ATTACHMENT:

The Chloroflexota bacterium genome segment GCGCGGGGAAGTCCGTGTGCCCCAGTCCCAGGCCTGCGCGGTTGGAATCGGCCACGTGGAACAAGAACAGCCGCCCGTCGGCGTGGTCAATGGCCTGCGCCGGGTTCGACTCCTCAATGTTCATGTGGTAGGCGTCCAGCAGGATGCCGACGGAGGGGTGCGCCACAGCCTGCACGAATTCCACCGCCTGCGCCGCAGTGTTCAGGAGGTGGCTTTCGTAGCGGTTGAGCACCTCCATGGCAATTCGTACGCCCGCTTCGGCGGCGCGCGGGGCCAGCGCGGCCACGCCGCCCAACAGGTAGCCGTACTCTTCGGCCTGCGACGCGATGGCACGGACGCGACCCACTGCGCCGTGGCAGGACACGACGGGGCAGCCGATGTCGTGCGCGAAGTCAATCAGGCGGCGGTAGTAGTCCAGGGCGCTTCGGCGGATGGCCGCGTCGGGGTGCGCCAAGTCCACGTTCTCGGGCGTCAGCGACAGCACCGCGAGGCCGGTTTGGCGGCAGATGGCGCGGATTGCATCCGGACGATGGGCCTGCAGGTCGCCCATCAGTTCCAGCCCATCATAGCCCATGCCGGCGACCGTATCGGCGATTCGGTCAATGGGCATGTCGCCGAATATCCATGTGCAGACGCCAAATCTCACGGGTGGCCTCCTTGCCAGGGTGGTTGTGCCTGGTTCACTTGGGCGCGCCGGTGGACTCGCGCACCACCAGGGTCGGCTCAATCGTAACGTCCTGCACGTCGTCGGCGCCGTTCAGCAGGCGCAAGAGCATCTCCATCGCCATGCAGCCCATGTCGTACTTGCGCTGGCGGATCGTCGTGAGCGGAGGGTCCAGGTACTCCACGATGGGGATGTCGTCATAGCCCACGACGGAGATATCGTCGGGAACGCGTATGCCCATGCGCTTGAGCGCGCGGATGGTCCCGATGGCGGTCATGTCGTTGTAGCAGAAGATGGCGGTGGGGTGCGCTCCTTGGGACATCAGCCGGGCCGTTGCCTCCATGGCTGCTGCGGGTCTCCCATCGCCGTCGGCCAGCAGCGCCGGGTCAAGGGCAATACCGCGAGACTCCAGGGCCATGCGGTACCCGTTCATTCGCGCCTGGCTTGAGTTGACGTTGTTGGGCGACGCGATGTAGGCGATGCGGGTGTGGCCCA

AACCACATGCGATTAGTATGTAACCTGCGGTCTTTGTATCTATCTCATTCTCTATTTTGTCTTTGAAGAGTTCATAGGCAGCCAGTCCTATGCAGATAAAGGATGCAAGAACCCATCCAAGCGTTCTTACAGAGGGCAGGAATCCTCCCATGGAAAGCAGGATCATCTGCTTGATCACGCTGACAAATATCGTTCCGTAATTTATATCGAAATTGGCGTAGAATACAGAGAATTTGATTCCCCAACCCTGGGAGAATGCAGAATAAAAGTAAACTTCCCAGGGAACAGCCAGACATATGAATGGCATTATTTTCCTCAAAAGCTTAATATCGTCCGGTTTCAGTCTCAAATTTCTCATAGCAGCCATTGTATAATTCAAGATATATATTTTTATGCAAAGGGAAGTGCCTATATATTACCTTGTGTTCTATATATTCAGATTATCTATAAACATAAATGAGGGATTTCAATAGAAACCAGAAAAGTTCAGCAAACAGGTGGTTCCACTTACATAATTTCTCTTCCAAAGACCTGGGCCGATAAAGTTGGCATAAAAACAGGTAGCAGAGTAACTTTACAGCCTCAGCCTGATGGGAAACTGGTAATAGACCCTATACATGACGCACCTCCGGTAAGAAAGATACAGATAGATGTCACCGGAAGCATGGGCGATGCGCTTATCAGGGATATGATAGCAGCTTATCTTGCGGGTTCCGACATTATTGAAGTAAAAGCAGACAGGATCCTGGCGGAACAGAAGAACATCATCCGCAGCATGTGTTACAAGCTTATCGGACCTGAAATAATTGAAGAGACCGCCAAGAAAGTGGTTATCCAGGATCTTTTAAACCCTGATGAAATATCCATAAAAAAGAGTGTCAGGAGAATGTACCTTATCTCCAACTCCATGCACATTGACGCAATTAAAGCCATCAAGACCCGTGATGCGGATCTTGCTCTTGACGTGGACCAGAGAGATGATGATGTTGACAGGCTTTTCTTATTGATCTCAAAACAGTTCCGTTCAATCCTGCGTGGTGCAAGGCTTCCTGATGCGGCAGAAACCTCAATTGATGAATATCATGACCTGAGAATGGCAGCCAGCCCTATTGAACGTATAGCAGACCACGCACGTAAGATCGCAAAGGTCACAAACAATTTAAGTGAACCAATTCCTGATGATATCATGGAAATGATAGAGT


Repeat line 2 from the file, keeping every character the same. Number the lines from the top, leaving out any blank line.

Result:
AACCACATGCGATTAGTATGTAACCTGCGGTCTTTGTATCTATCTCATTCTCTATTTTGTCTTTGAAGAGTTCATAGGCAGCCAGTCCTATGCAGATAAAGGATGCAAGAACCCATCCAAGCGTTCTTACAGAGGGCAGGAATCCTCCCATGGAAAGCAGGATCATCTGCTTGATCACGCTGACAAATATCGTTCCGTAATTTATATCGAAATTGGCGTAGAATACAGAGAATTTGATTCCCCAACCCTGGGAGAATGCAGAATAAAAGTAAACTTCCCAGGGAACAGCCAGACATATGAATGGCATTATTTTCCTCAAAAGCTTAATATCGTCCGGTTTCAGTCTCAAATTTCTCATAGCAGCCATTGTATAATTCAAGATATATATTTTTATGCAAAGGGAAGTGCCTATATATTACCTTGTGTTCTATATATTCAGATTATCTATAAACATAAATGAGGGATTTCAATAGAAACCAGAAAAGTTCAGCAAACAGGTGGTTCCACTTACATAATTTCTCTTCCAAAGACCTGGGCCGATAAAGTTGGCATAAAAACAGGTAGCAGAGTAACTTTACAGCCTCAGCCTGATGGGAAACTGGTAATAGACCCTATACATGACGCACCTCCGGTAAGAAAGATACAGATAGATGTCACCGGAAGCATGGGCGATGCGCTTATCAGGGATATGATAGCAGCTTATCTTGCGGGTTCCGACATTATTGAAGTAAAAGCAGACAGGATCCTGGCGGAACAGAAGAACATCATCCGCAGCATGTGTTACAAGCTTATCGGACCTGAAATAATTGAAGAGACCGCCAAGAAAGTGGTTATCCAGGATCTTTTAAACCCTGATGAAATATCCATAAAAAAGAGTGTCAGGAGAATGTACCTTATCTCCAACTCCATGCACATTGACGCAATTAAAGCCATCAAGACCCGTGATGCGGATCTTGCTCTTGACGTGGACCAGAGAGATGATGATGTTGACAGGCTTTTCTTATTGATCTCAAAACAGTTCCGTTCAATCCTGCGTGGTGCAAGGCTTCCTGATGCGGCAGAAACCTCAATTGATGAATATCATGACCTGAGAATGGCAGCCAGCCCTATTGAACGTATAGCAGACCACGCACGTAAGATCGCAAAGGTCACAAACAATTTAAGTGAACCAATTCCTGATGATATCATGGAAATGATAGAGT